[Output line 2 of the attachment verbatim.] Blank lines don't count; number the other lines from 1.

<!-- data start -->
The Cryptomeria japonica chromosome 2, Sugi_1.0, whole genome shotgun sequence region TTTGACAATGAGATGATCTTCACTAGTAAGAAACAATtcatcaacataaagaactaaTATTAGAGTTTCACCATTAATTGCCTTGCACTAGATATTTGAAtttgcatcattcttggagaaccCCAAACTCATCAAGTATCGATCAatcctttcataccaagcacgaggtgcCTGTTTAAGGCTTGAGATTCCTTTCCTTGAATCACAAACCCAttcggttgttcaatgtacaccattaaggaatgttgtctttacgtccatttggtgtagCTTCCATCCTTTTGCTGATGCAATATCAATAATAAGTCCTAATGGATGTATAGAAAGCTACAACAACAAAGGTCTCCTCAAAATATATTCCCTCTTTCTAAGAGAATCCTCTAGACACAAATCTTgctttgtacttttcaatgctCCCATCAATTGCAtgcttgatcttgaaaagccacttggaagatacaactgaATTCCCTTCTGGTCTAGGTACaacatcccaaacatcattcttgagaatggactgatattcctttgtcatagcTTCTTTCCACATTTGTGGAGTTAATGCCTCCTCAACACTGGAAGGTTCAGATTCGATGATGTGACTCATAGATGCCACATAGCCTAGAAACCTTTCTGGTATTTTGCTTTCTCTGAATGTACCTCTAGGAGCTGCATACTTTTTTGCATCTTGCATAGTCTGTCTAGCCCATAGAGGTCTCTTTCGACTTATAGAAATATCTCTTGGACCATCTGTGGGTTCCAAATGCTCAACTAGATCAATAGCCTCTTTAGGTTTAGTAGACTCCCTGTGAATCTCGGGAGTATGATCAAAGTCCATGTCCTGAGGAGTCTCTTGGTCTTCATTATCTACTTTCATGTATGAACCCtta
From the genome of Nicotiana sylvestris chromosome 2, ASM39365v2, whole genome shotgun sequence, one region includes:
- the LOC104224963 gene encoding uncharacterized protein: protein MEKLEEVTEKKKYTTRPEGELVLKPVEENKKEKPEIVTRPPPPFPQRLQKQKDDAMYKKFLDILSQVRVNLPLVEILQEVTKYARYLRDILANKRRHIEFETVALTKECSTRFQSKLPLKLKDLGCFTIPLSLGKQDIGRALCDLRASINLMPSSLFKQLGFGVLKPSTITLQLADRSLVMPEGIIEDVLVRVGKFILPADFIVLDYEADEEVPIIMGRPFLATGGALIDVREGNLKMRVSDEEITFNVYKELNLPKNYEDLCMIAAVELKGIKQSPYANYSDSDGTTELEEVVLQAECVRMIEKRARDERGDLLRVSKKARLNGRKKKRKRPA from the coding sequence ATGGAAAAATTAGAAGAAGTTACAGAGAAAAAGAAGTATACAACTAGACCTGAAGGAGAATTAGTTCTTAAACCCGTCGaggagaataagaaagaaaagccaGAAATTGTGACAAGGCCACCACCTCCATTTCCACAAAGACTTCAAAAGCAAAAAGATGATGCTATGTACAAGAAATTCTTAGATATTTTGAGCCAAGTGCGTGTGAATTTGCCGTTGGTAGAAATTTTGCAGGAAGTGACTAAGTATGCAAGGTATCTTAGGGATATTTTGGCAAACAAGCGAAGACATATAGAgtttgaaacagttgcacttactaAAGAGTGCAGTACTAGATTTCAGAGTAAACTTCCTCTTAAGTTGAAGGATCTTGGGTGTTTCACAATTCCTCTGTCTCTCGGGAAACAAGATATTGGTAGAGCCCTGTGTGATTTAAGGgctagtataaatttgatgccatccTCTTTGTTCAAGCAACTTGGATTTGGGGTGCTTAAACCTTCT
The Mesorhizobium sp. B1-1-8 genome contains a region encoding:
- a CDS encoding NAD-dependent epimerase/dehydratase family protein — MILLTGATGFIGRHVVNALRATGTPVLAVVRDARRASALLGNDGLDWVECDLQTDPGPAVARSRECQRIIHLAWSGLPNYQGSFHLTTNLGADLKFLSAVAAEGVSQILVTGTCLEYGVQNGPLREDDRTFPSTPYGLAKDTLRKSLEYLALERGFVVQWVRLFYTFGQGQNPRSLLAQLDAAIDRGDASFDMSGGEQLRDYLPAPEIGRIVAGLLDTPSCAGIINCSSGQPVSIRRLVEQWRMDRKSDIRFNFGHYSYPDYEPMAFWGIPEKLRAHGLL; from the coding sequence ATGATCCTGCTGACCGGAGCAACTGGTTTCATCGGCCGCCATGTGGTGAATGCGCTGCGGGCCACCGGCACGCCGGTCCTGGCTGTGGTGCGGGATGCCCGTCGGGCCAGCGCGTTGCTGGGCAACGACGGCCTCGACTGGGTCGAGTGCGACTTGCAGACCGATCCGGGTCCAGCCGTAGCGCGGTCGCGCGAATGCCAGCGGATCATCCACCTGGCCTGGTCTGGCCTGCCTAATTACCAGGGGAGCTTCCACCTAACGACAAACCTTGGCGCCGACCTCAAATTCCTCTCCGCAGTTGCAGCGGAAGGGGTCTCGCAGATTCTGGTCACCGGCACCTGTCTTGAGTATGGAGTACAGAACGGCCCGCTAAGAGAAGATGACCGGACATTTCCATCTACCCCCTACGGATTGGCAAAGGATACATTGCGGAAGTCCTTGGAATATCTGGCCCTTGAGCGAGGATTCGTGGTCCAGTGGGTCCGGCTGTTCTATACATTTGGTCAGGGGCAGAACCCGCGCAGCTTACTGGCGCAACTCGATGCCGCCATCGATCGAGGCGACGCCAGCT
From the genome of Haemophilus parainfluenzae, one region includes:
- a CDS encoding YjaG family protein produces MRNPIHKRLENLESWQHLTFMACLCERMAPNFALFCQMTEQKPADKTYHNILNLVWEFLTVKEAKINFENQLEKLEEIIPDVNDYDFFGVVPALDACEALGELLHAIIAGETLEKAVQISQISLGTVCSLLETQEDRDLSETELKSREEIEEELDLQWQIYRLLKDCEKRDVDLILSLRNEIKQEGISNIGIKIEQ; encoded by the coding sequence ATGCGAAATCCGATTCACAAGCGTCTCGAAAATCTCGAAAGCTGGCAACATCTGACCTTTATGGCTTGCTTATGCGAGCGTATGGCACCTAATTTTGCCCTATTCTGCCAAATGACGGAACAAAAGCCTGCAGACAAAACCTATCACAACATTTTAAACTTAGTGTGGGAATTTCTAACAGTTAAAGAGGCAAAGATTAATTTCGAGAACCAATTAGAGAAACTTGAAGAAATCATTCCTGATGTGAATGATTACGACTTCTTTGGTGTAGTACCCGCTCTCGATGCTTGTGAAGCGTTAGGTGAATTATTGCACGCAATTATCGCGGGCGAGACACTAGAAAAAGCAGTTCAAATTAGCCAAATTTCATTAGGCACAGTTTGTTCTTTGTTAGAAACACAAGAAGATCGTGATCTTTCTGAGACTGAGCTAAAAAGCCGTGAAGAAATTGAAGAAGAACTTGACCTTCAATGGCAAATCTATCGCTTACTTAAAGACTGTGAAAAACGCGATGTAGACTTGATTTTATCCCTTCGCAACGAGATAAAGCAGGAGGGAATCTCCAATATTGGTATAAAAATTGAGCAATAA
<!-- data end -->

From the genome of Nicotiana sylvestris chromosome 2, ASM39365v2, whole genome shotgun sequence, one region includes: